The writing in the rest of the autobiography doesn’t approach the lyricism of the first few chapters (with the exception of the book’s final paragraph), as the author shifts to more public matters of his professional and intellectual trajectory. Here Amin is keen to enfold personal experiences into broader sociological contexts, the same technique he employed to such good effect in Whatever Happened to the Egyptians? (2000) Thus his experiences as an undergraduate at Cairo University and then a graduate student at the London School of Economics are occasions for sobering reflections on the tragic handicaps of Egyptian institutions of higher learning, compared to their thriving cognates abroad. Amin also contrasts his experience as a faculty member at Ain Shams to his later experience as a professor at the more autonomous, resource-rich American University in Cairo, a comparison that is again extremely unflattering to Egyptian national universities. I really didn’t know whether to laugh or cry at his detailed description of the unbelievable exam marking procedures at Ain Shams University.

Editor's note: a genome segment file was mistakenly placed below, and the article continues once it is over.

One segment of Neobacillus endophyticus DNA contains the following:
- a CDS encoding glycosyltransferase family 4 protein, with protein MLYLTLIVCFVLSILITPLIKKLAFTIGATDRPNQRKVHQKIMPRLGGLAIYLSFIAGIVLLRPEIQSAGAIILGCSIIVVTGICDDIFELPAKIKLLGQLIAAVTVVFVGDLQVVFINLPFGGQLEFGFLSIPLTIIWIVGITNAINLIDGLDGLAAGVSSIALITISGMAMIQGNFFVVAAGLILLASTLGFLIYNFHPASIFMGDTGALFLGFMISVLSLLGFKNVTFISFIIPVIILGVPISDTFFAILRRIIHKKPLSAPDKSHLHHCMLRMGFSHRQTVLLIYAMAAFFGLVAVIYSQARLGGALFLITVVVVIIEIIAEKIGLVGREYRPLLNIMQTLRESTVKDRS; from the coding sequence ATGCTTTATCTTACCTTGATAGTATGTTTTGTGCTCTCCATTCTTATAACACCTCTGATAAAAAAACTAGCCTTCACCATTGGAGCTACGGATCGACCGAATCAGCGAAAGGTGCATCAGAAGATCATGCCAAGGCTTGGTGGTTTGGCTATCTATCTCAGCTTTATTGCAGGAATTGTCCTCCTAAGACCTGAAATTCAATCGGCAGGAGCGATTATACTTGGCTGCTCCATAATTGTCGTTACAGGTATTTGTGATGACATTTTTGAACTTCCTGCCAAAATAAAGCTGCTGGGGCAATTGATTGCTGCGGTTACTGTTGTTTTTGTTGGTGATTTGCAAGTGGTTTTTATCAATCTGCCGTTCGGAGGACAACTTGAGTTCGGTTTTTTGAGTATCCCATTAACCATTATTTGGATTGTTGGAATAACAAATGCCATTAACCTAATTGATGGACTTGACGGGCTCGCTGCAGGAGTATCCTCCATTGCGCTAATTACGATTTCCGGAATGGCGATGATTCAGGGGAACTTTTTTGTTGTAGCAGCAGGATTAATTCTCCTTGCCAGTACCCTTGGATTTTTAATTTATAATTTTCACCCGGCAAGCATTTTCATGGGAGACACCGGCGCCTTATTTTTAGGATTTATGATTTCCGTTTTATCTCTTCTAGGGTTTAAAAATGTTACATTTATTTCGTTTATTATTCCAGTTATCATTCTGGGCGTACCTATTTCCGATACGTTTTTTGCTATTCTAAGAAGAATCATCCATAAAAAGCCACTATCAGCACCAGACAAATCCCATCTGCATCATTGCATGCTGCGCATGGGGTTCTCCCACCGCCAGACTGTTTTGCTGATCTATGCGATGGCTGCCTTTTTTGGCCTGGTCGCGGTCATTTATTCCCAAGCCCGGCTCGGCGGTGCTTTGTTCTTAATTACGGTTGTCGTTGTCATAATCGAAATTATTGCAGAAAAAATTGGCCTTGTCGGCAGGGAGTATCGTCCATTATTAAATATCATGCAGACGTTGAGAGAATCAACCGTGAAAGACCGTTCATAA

The most enjoyable parts here are several well-crafted, very moving portraits penned by Amin recalling famous and not so famous work associates, including Cairo University economics professors Labib Shuqair and Saïd al-Naggar, Ain Shams law professors Helmi Murad and Ismail Ghanem, and UCLA professor Malcolm Kerr (later President of AUB before his assassination in 1984). I also particularly enjoyed reading two choice tid-bits recalled by Amin, one a tragicomic episode on June 9, 1967 featuring Rif’at al-Mahgoub, then a professor of economics at Cairo University and later Speaker of Parliament before his assassination in 1990. And another describing Amin’s run-in with Ottoman historian and Orientalist Bernard Lewis while Amin was interviewing for a position at the University of London (he wasn’t offered the job).